No chilling out in Antarctica for TVNZ reporter

Every summer, a handful of journalists descend on Scott Base in Antarctica joining the scientists, military and civilian personnel travelling down there to keep New Zealand’s operations running and to carry out important scientific research.

Screen Shot 2014-02-25 at 3.58.11 PMThe media trips, sponsored by Antarctica New Zealand, have produced some great journalism over the years. But this year’s seasonal visit seemed to get higher than normal profile thanks to the work of TVNZ science reporter Will Hine and the prominence his news reports were given across TVNZ’s news programmes from Breakfast to One News.

Several of Hine’s pieces focussed on science underway down there, from efforts to dart killer whales to obtain tissue samples to learn more about their diet, to Waikato University’s Professor Craig Cary’s use of aerial drones to undertake research in the Dry Valleys. The reports were really well put together, which is a credit to Hine and his camera operator Brent Walters, but also the scientists and logistical personnel who assisted the TVNZ team to shoot in challenging conditions.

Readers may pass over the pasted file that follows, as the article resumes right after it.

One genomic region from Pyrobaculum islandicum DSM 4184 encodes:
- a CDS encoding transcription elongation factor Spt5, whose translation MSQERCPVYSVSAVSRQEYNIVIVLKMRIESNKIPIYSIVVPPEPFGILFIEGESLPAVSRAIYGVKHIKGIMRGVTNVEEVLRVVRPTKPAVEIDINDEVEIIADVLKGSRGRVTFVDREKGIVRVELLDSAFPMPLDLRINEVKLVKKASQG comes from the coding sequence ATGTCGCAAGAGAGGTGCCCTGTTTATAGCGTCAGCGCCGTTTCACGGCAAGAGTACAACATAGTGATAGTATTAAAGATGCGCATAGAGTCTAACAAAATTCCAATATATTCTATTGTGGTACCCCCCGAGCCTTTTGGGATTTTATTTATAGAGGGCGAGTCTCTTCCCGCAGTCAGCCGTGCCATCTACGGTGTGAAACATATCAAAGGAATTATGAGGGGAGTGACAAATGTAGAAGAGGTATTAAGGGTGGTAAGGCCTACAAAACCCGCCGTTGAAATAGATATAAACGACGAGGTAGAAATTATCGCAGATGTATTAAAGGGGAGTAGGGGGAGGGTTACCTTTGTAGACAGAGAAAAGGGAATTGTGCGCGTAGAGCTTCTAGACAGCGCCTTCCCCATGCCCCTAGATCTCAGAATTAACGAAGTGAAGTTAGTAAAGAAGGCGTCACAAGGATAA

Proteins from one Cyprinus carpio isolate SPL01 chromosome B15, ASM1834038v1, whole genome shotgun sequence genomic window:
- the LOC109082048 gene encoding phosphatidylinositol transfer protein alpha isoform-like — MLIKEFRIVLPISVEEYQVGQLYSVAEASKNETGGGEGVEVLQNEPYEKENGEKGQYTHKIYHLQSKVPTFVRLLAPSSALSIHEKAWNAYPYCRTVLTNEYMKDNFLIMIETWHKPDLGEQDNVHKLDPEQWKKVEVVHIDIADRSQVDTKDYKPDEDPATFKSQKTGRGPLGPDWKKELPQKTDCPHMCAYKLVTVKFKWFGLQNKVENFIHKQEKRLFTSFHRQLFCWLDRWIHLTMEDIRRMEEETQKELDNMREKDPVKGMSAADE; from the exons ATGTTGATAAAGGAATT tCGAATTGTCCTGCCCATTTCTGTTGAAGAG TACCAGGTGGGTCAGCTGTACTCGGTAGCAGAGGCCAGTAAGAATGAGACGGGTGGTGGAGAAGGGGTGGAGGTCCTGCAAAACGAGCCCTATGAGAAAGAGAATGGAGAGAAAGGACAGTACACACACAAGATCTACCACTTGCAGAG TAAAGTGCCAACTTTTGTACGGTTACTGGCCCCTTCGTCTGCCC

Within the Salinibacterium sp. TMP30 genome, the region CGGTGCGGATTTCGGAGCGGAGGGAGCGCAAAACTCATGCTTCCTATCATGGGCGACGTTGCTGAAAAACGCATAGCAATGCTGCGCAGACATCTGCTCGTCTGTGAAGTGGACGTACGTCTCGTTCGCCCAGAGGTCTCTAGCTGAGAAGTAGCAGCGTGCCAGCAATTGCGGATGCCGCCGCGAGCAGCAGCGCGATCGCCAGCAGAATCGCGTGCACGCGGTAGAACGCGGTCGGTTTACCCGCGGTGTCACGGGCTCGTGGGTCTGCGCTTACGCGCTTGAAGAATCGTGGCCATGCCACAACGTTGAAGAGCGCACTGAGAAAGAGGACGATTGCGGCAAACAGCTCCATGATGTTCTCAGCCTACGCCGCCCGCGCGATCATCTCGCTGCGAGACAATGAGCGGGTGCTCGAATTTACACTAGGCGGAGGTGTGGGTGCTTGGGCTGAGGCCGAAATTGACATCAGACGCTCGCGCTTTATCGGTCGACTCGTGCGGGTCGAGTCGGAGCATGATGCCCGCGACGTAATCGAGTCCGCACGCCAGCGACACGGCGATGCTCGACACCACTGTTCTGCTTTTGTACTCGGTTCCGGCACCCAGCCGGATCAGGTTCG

“It was pretty full-on with long days but absolutely worth the effort,” Hine said of the trip.

Credit to TVNZ for giving the coverage a decent run over several weeks and to Antarctica New Zealand for continuing the programme, which helps put in context the wide range of science-related issues New Zealanders are exploring in Antarctica, the health of which is increasingly understood as being related to the broader state of our oceans, marine life and climate. A temporary shutdown of US Government programmes late last year threatened to impact on all science taking place in Antarctica. But it appears much of the research that was planned was able to be undertaken after all.

Another New Zealand Navy-hosted expedition including journalists such as TVNZ’s Renee Graham and Fairfax’s Michael Fox, is currently underway to the sub Antarctic islands, but has had to divert to Stewart Island due to bad weather and 14 metre high waves pounding the ship.

Graham told TVNZ: “The sounds were incredible. Like out of a movie. Booming and rumbling. The movements were incredibly violent.”

Which goes to show that heading to the deep south is no junket – but hard and often dangerous work for the journalists involved!

Links to Hine’s news reports and blog posts are available below.

Where Antarctica resembles Central Otago

The vastness of Antarctica floored me

Lonely summer for Antarctic researchers

Surviving the night outdoors in Antarctica

Aerial drones put to use by Antarctica scientists

Undertaking science in Antarctica is no picnic

The marathon on ice

NZ scientists fire darts at killer whales to research diet

Penguin chick numbers fall in Antarctica

High-risk life for adelie penguin

Antarctica 101 for newbies